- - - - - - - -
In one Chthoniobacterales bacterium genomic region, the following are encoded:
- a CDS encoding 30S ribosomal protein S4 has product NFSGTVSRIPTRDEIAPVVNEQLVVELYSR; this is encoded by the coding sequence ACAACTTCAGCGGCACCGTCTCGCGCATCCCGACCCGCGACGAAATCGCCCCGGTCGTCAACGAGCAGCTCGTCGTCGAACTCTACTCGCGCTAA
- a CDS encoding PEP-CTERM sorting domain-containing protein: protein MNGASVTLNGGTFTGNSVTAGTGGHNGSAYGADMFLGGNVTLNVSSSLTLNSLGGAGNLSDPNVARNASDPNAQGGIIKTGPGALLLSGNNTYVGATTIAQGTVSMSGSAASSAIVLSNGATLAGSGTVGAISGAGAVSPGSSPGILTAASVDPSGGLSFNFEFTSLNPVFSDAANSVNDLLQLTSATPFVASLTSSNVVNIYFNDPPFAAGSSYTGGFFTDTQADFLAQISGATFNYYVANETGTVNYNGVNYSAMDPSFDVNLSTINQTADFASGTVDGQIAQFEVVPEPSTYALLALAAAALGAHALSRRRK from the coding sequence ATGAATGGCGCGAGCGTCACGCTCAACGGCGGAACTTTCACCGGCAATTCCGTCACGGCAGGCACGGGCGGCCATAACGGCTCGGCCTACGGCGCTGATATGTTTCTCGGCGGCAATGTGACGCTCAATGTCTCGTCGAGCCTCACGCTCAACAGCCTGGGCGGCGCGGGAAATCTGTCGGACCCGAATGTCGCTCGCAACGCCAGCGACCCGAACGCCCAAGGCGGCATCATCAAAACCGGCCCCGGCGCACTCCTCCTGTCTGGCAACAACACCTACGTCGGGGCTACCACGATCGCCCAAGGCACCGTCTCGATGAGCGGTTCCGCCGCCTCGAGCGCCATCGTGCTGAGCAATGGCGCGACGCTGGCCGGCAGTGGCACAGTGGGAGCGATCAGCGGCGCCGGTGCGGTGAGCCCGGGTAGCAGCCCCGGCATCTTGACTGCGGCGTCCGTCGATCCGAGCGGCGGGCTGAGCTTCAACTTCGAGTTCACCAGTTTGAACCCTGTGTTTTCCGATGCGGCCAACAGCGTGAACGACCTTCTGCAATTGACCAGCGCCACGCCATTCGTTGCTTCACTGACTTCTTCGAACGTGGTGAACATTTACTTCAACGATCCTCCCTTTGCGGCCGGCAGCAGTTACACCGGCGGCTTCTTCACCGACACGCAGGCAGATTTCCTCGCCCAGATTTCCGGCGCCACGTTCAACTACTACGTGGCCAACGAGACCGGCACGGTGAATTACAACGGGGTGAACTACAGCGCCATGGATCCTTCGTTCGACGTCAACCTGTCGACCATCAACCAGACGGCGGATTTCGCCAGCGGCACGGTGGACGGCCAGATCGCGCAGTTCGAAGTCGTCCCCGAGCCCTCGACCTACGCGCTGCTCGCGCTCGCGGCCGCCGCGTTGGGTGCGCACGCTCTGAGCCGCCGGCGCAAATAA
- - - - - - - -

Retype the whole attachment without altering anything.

In one Chthoniobacterales bacterium genomic region, the following are encoded:
- a CDS encoding 30S ribosomal protein S4 has product NFSGTVSRIPTRDEIAPVVNEQLVVELYSR; this is encoded by the coding sequence ACAACTTCAGCGGCACCGTCTCGCGCATCCCGACCCGCGACGAAATCGCCCCGGTCGTCAACGAGCAGCTCGTCGTCGAACTCTACTCGCGCTAA
- a CDS encoding PEP-CTERM sorting domain-containing protein: protein MNGASVTLNGGTFTGNSVTAGTGGHNGSAYGADMFLGGNVTLNVSSSLTLNSLGGAGNLSDPNVARNASDPNAQGGIIKTGPGALLLSGNNTYVGATTIAQGTVSMSGSAASSAIVLSNGATLAGSGTVGAISGAGAVSPGSSPGILTAASVDPSGGLSFNFEFTSLNPVFSDAANSVNDLLQLTSATPFVASLTSSNVVNIYFNDPPFAAGSSYTGGFFTDTQADFLAQISGATFNYYVANETGTVNYNGVNYSAMDPSFDVNLSTINQTADFASGTVDGQIAQFEVVPEPSTYALLALAAAALGAHALSRRRK from the coding sequence ATGAATGGCGCGAGCGTCACGCTCAACGGCGGAACTTTCACCGGCAATTCCGTCACGGCAGGCACGGGCGGCCATAACGGCTCGGCCTACGGCGCTGATATGTTTCTCGGCGGCAATGTGACGCTCAATGTCTCGTCGAGCCTCACGCTCAACAGCCTGGGCGGCGCGGGAAATCTGTCGGACCCGAATGTCGCTCGCAACGCCAGCGACCCGAACGCCCAAGGCGGCATCATCAAAACCGGCCCCGGCGCACTCCTCCTGTCTGGCAACAACACCTACGTCGGGGCTACCACGATCGCCCAAGGCACCGTCTCGATGAGCGGTTCCGCCGCCTCGAGCGCCATCGTGCTGAGCAATGGCGCGACGCTGGCCGGCAGTGGCACAGTGGGAGCGATCAGCGGCGCCGGTGCGGTGAGCCCGGGTAGCAGCCCCGGCATCTTGACTGCGGCGTCCGTCGATCCGAGCGGCGGGCTGAGCTTCAACTTCGAGTTCACCAGTTTGAACCCTGTGTTTTCCGATGCGGCCAACAGCGTGAACGACCTTCTGCAATTGACCAGCGCCACGCCATTCGTTGCTTCACTGACTTCTTCGAACGTGGTGAACATTTACTTCAACGATCCTCCCTTTGCGGCCGGCAGCAGTTACACCGGCGGCTTCTTCACCGACACGCAGGCAGATTTCCTCGCCCAGATTTCCGGCGCCACGTTCAACTACTACGTGGCCAACGAGACCGGCACGGTGAATTACAACGGGGTGAACTACAGCGCCATGGATCCTTCGTTCGACGTCAACCTGTCGACCATCAACCAGACGGCGGATTTCGCCAGCGGCACGGTGGACGGCCAGATCGCGCAGTTCGAAGTCGTCCCCGAGCCCTCGACCTACGCGCTGCTCGCGCTCGCGGCCGCCGCGTTGGGTGCGCACGCTCTGAGCCGCCGGCGCAAATAA